Lifestyle: I have a great lifestyle. First, I live in the boonies (which I complain about incessantly but I have to admit it decreases my costs) which means pretty much everything is cheap. My school is ugly on the outside but compared to my undergrad (McGill University in Montreal), I feel like I’m living in the lap of luxury. Certainly it is very technologically up-to-date, spacious and the library is supposedly in the top 5 or 6 in the country which makes my life easy in a lot of ways. I have some really good friends that I will keep for life although I don’t have much in common with most of my classmates-but the friends I do have ease the loneliness of constant studying. I feel like my professors and the University support me-I know some people who don’t feel that way and I understand where they are coming from but mostly I feel like I was babied and cossetted throughout through lawschool whereas McGill couldn’t have given two hoots about me or making my life easier. Kinda funny when you think about the fact that with the average age of law students being a bit higher we would be mollycoddled less than undergrad but hey, I’m not complaining. I soak up their goodwill like a sponge. I study a lot and sometimes I freak out about it and exams and the fact that this program + the area I live in hampers my love life, but then I call my father or head over to my school shrink and they mollycoddle me through that as well. I love the work and I’m good at what I do so I’m doing really well in school (top 25%). I don’t know-I feel pretty relaxed these days but I’m a 3L so maybe it reflects that more than 1L craziness. So in summary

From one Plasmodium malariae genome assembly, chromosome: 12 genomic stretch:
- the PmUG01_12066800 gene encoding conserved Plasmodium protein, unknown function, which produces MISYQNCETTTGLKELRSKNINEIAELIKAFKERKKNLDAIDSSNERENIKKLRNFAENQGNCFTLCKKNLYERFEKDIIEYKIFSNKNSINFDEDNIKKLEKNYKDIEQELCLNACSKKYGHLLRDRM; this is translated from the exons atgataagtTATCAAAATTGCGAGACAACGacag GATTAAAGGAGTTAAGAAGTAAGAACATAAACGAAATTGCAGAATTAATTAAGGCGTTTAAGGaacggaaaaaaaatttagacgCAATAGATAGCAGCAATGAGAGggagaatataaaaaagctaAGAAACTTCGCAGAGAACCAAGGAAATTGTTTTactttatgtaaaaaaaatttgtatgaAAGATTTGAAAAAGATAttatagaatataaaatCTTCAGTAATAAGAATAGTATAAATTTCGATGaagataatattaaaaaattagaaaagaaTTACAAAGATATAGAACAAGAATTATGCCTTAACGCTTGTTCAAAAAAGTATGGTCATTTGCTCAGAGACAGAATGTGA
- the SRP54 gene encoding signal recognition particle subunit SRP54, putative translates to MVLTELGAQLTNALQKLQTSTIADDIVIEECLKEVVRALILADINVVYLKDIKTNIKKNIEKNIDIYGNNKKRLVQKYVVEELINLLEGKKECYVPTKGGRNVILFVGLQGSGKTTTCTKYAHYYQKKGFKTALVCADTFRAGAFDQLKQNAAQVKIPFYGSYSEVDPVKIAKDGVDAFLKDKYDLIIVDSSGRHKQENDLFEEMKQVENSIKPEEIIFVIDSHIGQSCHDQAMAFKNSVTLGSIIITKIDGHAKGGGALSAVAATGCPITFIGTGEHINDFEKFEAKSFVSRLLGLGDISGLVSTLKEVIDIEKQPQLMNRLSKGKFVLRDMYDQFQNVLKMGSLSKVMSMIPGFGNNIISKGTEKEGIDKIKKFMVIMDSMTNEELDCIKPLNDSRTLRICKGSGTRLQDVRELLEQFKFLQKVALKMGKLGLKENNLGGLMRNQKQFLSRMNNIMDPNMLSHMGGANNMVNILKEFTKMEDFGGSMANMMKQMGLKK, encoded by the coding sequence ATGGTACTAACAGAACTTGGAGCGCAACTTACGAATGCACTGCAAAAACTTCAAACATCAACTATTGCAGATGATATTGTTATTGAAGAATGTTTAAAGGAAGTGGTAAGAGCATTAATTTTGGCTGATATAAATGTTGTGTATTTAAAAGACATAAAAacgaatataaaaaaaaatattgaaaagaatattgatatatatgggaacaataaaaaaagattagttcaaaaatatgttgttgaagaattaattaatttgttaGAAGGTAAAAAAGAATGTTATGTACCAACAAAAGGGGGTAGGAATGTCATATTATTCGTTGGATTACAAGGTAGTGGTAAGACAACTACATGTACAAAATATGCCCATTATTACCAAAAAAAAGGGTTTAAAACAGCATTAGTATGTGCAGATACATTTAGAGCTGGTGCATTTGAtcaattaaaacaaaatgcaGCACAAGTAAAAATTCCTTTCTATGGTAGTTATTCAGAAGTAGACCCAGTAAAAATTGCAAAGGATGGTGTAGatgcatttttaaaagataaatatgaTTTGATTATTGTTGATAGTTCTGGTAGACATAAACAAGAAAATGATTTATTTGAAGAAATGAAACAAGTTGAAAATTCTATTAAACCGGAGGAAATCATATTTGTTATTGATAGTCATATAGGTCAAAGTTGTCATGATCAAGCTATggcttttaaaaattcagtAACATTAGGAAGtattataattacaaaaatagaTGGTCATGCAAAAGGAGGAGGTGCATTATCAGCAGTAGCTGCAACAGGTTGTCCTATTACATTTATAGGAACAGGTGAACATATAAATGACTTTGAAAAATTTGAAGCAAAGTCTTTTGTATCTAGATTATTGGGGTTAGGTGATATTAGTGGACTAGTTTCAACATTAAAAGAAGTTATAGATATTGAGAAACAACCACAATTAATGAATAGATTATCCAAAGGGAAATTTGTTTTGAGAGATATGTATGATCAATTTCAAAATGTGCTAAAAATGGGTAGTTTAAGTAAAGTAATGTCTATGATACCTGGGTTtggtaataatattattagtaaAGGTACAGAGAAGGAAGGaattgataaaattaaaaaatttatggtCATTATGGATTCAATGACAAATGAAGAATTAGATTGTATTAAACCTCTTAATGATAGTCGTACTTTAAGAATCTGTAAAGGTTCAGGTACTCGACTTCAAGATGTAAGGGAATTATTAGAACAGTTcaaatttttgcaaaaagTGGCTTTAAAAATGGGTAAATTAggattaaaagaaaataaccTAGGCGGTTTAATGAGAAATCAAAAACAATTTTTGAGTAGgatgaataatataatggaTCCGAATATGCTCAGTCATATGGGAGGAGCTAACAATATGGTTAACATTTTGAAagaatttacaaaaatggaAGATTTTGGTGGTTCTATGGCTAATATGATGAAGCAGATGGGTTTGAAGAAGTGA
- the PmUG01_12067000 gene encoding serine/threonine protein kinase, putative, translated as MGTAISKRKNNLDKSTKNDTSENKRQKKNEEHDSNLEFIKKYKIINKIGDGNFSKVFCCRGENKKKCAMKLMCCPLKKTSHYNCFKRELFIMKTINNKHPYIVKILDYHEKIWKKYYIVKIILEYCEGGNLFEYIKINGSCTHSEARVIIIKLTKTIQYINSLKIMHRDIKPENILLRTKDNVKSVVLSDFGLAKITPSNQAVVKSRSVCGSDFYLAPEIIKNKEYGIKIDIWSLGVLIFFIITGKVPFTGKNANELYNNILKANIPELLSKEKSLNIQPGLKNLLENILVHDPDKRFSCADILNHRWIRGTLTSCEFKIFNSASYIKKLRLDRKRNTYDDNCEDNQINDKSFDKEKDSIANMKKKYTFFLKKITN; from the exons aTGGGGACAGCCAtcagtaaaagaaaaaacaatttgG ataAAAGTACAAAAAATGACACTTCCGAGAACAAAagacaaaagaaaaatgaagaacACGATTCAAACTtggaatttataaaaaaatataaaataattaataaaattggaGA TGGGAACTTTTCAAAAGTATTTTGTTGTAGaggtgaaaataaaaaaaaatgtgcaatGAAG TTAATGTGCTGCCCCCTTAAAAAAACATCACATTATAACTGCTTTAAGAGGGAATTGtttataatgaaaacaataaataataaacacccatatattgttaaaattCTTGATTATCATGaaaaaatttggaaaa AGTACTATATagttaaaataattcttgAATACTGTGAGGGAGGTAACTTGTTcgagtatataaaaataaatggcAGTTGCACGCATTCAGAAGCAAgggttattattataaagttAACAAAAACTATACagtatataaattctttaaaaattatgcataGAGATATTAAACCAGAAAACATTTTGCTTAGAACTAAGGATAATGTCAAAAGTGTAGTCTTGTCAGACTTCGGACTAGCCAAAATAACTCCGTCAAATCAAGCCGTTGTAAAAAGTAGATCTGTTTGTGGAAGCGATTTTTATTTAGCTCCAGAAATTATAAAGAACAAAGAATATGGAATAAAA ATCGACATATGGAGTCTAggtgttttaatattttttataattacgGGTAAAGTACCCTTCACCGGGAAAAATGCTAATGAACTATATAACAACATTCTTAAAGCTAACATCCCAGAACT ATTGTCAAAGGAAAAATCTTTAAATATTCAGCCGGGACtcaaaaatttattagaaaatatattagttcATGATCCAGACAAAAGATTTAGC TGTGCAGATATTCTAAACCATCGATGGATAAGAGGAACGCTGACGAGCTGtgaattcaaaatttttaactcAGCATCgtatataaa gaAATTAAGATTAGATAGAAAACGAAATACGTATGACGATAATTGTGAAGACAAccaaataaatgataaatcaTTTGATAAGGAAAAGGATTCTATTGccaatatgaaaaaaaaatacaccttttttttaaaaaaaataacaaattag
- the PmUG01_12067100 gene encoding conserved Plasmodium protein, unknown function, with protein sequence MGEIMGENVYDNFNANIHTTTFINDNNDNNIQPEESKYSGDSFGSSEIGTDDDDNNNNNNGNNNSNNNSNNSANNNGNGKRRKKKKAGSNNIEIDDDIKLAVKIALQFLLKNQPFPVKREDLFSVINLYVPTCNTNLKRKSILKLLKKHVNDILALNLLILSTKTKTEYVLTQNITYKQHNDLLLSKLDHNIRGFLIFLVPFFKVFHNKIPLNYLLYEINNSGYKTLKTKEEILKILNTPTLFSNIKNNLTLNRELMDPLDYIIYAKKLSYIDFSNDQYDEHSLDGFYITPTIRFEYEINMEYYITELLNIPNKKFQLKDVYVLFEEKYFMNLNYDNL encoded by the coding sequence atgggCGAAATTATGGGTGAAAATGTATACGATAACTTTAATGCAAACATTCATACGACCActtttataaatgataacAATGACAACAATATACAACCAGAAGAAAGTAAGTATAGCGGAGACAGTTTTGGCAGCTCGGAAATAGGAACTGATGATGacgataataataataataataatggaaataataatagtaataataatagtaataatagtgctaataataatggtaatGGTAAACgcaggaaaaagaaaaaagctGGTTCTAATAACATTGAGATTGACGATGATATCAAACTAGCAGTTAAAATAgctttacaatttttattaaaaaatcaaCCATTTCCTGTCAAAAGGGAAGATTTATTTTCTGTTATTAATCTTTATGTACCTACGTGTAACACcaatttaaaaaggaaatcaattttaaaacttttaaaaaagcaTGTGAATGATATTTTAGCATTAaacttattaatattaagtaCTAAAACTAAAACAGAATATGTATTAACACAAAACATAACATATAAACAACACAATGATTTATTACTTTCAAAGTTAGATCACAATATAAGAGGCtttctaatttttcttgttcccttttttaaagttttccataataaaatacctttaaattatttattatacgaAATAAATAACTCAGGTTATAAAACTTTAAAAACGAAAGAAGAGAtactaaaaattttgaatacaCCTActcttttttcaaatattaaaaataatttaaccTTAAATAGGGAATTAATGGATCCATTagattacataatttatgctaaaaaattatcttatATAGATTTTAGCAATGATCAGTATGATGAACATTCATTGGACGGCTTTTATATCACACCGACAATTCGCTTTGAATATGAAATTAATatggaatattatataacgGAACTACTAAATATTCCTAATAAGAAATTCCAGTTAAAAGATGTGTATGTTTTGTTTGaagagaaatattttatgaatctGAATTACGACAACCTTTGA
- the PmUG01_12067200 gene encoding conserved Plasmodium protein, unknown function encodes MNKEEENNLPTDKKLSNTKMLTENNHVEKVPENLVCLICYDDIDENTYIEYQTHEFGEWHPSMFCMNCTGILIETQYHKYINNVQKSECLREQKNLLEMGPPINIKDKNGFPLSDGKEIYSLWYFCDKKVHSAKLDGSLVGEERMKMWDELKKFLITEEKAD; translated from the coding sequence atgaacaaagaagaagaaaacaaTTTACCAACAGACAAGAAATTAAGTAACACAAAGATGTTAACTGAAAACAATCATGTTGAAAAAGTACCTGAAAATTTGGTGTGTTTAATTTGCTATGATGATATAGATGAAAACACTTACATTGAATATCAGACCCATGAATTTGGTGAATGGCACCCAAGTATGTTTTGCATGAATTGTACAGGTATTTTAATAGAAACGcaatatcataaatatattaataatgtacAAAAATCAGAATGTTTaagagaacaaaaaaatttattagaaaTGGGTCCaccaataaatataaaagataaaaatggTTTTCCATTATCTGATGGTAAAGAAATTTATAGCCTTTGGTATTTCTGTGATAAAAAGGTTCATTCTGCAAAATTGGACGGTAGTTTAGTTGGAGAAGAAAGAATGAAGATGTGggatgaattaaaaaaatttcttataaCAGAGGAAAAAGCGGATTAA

Work: sometimes dull, oftentimes fascinating, very time-consuming
Life: could be worse

I sort of wandered into lawschool whimsically (had nothing better to do, my father told me to go to an “appropriate grad program” or he would throw me out of the house) for lack of direction or purpose in life but a desire to make lots and lots of money and it turned out great. I don’t know about that lots and lots of money stuff anymore, though. I mean, I’m kinda lazy-I’ve really resented studying this hard for the past couple of years but I liquidated several assets to pay for school so I wanted a good return on my investment.